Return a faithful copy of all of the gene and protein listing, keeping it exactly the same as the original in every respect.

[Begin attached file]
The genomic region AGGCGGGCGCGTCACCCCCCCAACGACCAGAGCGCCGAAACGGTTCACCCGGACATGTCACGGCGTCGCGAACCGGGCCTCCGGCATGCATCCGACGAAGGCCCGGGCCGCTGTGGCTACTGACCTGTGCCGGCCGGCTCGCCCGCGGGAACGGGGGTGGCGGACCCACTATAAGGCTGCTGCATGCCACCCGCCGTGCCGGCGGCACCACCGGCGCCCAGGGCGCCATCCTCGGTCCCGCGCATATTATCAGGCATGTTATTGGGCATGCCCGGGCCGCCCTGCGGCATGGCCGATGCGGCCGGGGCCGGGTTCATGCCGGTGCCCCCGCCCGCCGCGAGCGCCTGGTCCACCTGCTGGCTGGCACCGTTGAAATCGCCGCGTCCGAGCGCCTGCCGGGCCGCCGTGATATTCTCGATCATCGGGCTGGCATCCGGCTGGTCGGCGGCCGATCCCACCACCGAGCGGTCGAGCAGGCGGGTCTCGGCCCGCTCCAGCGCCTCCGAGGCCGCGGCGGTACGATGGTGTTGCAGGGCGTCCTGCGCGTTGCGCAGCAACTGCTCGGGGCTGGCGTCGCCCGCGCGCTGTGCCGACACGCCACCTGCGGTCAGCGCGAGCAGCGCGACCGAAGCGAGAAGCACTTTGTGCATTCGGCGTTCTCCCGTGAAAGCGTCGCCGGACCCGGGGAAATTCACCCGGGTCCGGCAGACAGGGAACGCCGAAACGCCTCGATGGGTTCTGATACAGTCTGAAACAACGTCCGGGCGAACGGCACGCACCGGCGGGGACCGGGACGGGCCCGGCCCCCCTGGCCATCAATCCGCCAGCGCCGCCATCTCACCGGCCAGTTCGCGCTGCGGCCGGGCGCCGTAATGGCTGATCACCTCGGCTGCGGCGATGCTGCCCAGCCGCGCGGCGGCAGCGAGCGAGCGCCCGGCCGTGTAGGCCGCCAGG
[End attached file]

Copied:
The genomic region AGGCGGGCGCGTCACCCCCCCAACGACCAGAGCGCCGAAACGGTTCACCCGGACATGTCACGGCGTCGCGAACCGGGCCTCCGGCATGCATCCGACGAAGGCCCGGGCCGCTGTGGCTACTGACCTGTGCCGGCCGGCTCGCCCGCGGGAACGGGGGTGGCGGACCCACTATAAGGCTGCTGCATGCCACCCGCCGTGCCGGCGGCACCACCGGCGCCCAGGGCGCCATCCTCGGTCCCGCGCATATTATCAGGCATGTTATTGGGCATGCCCGGGCCGCCCTGCGGCATGGCCGATGCGGCCGGGGCCGGGTTCATGCCGGTGCCCCCGCCCGCCGCGAGCGCCTGGTCCACCTGCTGGCTGGCACCGTTGAAATCGCCGCGTCCGAGCGCCTGCCGGGCCGCCGTGATATTCTCGATCATCGGGCTGGCATCCGGCTGGTCGGCGGCCGATCCCACCACCGAGCGGTCGAGCAGGCGGGTCTCGGCCCGCTCCAGCGCCTCCGAGGCCGCGGCGGTACGATGGTGTTGCAGGGCGTCCTGCGCGTTGCGCAGCAACTGCTCGGGGCTGGCGTCGCCCGCGCGCTGTGCCGACACGCCACCTGCGGTCAGCGCGAGCAGCGCGACCGAAGCGAGAAGCACTTTGTGCATTCGGCGTTCTCCCGTGAAAGCGTCGCCGGACCCGGGGAAATTCACCCGGGTCCGGCAGACAGGGAACGCCGAAACGCCTCGATGGGTTCTGATACAGTCTGAAACAACGTCCGGGCGAACGGCACGCACCGGCGGGGACCGGGACGGGCCCGGCCCCCCTGGCCATCAATCCGCCAGCGCCGCCATCTCACCGGCCAGTTCGCGCTGCGGCCGGGCGCCGTAATGGCTGATCACCTCGGCTGCGGCGATGCTGCCCAGCCGCGCGGCGGCAGCGAGCGAGCGCCCGGCCGTGTAGGCCGCCAGG